All this adds up to a lot of moving parts and a lot of uncertainty, says Cheong Wook-sik of the South Korean NGO PeaceNetwork. Like most observers, Cheong places little credence on the validity of Iran's "pollution" justification for seizing the oil tanker.
He suggests the move is more likely designed to generate leverage over the US in terms of a potential return to the Iranian nuclear agreement (formally called the Joint Comprehensive Plan of Action or JCPOA), initially negotiated when incoming US President Joe Biden was vice-president, and a supporter of the deal concluded under President Barack Obama.
"For South Korea to release the $7 billion in Iranian funds held in South Korean banks it would require some type of waiver from implementing the US sanctions, or for the US to return to the JCPOA," Cheong told DW, adding: "The Iranian government also hopes the South Korean government will ask the new incoming Biden administration to lift the economic sanctions against Iran."
Although there is significant concern frequently voiced in the public sphere over the potential for Trump to initiate a crisis in his last days in office, the incoming Biden administration provides hope for a significant drawdown of tension, said Cheong.
Changes in US policy will be required, he pointed out.
"In order to revive the Iranian nuclear deal, the United States, especially the new administration, should lift economic sanctions and return to the Iranian nuclear deal. At the same time, Iran should stop the enrichment of uranium fuel to 20% at the Fordo facilities," he said. "These two things should be done simultaneously. If so, the Iranian frozen assets issue can be resolved, and the seized South Korean ship returned."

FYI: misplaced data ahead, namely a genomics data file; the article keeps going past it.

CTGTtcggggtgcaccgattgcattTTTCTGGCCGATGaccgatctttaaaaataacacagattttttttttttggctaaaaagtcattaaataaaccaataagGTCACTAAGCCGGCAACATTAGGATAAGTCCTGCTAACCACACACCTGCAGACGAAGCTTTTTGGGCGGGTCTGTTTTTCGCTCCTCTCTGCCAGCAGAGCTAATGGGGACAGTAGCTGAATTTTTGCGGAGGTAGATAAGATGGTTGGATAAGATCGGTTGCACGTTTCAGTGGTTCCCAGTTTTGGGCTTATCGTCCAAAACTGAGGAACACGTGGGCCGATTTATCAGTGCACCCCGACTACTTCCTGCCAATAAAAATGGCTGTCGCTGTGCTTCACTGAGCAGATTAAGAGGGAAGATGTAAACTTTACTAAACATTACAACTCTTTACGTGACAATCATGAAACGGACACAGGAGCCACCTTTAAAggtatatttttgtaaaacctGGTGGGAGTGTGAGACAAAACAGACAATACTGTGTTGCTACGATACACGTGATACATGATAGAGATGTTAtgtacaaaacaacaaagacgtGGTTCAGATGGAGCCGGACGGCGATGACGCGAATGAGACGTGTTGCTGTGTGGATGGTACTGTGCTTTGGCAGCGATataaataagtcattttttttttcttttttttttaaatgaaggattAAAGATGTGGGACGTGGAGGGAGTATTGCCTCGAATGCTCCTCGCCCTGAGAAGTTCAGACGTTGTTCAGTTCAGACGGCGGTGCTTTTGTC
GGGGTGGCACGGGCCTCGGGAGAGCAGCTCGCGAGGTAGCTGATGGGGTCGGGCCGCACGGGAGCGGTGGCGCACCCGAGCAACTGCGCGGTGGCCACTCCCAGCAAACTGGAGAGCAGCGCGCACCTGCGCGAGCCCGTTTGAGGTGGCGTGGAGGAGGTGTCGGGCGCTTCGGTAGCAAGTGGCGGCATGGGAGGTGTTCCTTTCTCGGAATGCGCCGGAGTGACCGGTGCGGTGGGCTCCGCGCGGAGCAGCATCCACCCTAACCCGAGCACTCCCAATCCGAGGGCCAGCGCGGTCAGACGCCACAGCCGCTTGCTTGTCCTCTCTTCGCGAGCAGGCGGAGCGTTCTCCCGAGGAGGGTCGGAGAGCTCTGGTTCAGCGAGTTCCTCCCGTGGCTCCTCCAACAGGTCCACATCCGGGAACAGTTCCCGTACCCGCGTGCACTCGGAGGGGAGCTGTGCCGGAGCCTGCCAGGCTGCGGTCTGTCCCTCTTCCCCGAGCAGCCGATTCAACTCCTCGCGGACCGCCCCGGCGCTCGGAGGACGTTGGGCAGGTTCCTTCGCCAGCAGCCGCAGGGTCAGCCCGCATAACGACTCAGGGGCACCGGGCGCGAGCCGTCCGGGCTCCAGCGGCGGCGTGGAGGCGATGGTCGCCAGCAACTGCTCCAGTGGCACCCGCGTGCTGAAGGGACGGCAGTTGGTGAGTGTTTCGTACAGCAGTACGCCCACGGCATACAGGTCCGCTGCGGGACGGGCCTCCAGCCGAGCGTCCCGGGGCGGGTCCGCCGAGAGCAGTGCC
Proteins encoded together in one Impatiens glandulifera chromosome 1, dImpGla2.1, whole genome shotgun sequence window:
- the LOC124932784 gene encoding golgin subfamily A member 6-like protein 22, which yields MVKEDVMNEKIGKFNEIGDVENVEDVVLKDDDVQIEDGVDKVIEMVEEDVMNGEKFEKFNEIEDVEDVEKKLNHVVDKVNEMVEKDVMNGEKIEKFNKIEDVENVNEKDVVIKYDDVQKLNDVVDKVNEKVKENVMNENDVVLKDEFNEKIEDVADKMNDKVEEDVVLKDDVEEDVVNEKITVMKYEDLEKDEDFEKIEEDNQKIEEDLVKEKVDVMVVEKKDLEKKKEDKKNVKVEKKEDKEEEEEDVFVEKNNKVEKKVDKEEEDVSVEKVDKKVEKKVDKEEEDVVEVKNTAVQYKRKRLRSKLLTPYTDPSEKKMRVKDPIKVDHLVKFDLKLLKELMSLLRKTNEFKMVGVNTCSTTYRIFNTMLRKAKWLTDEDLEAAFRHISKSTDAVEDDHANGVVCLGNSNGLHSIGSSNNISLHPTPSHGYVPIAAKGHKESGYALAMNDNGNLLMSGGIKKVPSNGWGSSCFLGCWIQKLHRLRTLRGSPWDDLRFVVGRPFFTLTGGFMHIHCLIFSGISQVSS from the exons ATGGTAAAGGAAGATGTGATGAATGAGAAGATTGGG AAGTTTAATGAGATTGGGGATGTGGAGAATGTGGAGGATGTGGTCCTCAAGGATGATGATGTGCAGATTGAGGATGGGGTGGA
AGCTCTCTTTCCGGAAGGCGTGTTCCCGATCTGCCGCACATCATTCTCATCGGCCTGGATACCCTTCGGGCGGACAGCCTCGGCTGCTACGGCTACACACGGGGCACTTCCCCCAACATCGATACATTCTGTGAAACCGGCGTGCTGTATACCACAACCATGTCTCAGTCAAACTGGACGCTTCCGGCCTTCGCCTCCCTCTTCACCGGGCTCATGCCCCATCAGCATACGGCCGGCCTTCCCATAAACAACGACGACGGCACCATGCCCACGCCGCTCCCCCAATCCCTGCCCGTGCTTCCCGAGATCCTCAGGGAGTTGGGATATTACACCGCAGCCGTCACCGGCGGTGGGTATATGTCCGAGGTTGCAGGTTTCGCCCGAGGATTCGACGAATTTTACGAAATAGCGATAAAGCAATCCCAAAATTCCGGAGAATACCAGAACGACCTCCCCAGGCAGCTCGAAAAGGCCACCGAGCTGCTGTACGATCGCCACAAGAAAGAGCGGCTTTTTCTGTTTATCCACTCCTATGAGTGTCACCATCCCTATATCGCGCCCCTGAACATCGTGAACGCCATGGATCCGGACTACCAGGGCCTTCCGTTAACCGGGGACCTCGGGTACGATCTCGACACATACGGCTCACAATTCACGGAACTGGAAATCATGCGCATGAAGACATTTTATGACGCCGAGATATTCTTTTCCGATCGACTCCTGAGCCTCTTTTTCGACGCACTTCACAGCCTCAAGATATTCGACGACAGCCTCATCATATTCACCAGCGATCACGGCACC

A mediating role?
South Korea may represent a perfect intermediary between the US and Iran. South Korea had imported a significant portion of its oil from Iran prior to United Nations Security Council sanctions imposed before negotiating the JCPOA deal. Also, historically, Seoul has had good diplomatic relations with Tehran for decades. Cheong views the ship seizure very much through the lens of geopolitical strategy.
"The Iranian government wants to send a message to the United States, that if the United States does not lift economic sanctions, the Iranian government can exact revenge on US allies such as South Korea. At the same time, South Korea can play some kind of mediating role between Iran and the United States on these issues."
Still, the risk of a military flare-up is there. The seizure, the enrichment and the anniversary, says Cheong, "can trigger reactions from Israel and the United States."
Israeli Prime Minister Netanyahu has argued for a strike against Iranian nuclear facilities, suggesting the increase in enrichment provides evidence Iran is seeking nukes, and not nuclear fuel for peaceful purposes.
Although South Korea said it is committed to resolving the ship seizure issue diplomatically, that resolution will likely require the involvement of Washington and the next US administration.
"I hope that the Biden team sends some message — officially or unofficially — after its inauguration on January 20 … to seek dialogue with the Iranian government for resolving the current issues peacefully, such a message would weaken the hardliners in Iran, Israel and the United States and strengthen the doves," said the PeaceNetwork director.